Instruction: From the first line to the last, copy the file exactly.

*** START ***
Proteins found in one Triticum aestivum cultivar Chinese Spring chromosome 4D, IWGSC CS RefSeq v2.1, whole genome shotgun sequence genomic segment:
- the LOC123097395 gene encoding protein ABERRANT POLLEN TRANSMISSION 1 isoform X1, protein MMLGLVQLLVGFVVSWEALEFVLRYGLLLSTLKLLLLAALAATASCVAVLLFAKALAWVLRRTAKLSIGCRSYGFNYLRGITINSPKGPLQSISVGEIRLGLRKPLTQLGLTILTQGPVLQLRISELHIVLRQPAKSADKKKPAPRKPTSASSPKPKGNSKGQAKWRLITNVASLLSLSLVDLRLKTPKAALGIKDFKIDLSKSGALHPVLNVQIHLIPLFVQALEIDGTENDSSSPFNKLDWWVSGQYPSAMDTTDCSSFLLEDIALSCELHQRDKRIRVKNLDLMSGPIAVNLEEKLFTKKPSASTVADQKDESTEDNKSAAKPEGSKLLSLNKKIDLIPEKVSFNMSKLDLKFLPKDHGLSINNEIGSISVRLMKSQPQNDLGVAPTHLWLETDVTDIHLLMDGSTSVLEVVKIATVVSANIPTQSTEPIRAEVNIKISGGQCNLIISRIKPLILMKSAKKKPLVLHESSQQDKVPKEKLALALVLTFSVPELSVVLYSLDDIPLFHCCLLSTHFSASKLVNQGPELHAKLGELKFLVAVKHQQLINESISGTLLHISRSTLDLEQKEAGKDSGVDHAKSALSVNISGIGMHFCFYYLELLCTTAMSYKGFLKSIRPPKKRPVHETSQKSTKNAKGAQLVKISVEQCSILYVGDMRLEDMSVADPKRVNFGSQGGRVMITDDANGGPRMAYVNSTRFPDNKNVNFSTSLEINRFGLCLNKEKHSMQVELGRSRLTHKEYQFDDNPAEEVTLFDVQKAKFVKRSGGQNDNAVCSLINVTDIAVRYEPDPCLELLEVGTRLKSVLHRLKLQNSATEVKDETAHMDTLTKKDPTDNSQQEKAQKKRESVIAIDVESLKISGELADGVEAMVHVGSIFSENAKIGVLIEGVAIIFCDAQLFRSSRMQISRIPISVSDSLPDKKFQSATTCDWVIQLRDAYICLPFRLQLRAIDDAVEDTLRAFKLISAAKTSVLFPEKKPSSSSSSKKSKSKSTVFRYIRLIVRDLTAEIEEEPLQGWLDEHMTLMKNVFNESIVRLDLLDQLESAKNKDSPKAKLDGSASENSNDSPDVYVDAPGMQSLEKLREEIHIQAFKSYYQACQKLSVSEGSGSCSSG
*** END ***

Proteins found in one Triticum aestivum cultivar Chinese Spring chromosome 4D, IWGSC CS RefSeq v2.1, whole genome shotgun sequence genomic segment:
- the LOC123097395 gene encoding protein ABERRANT POLLEN TRANSMISSION 1 isoform X1, protein MMLGLVQLLVGFVVSWEALEFVLRYGLLLSTLKLLLLAALAATASCVAVLLFAKALAWVLRRTAKLSIGCRSYGFNYLRGITINSPKGPLQSISVGEIRLGLRKPLTQLGLTILTQGPVLQLRISELHIVLRQPAKSADKKKPAPRKPTSASSPKPKGNSKGQAKWRLITNVASLLSLSLVDLRLKTPKAALGIKDFKIDLSKSGALHPVLNVQIHLIPLFVQALEIDGTENDSSSPFNKLDWWVSGQYPSAMDTTDCSSFLLEDIALSCELHQRDKRIRVKNLDLMSGPIAVNLEEKLFTKKPSASTVADQKDESTEDNKSAAKPEGSKLLSLNKKIDLIPEKVSFNMSKLDLKFLPKDHGLSINNEIGSISVRLMKSQPQNDLGVAPTHLWLETDVTDIHLLMDGSTSVLEVVKIATVVSANIPTQSTEPIRAEVNIKISGGQCNLIISRIKPLILMKSAKKKPLVLHESSQQDKVPKEKLALALVLTFSVPELSVVLYSLDDIPLFHCCLLSTHFSASKLVNQGPELHAKLGELKFLVAVKHQQLINESISGTLLHISRSTLDLEQKEAGKDSGVDHAKSALSVNISGIGMHFCFYYLELLCTTAMSYKGFLKSIRPPKKRPVHETSQKSTKNAKGAQLVKISVEQCSILYVGDMRLEDMSVADPKRVNFGSQGGRVMITDDANGGPRMAYVNSTRFPDNKNVNFSTSLEINRFGLCLNKEKHSMQVELGRSRLTHKEYQFDDNPAEEVTLFDVQKAKFVKRSGGQNDNAVCSLINVTDIAVRYEPDPCLELLEVGTRLKSVLHRLKLQNSATEVKDETAHMDTLTKKDPTDNSQQEKAQKKRESVIAIDVESLKISGELADGVEAMVHVGSIFSENAKIGVLIEGVAIIFCDAQLFRSSRMQISRIPISVSDSLPDKKFQSATTCDWVIQLRDAYICLPFRLQLRAIDDAVEDTLRAFKLISAAKTSVLFPEKKPSSSSSSKKSKSKSTVFRYIRLIVRDLTAEIEEEPLQGWLDEHMTLMKNVFNESIVRLDLLDQLESAKNKDSPKAKLDGSASENSNDSPDVYVDAPGMQSLEKLREEIHIQAFKSYYQACQKLSVSEGSGSCSSG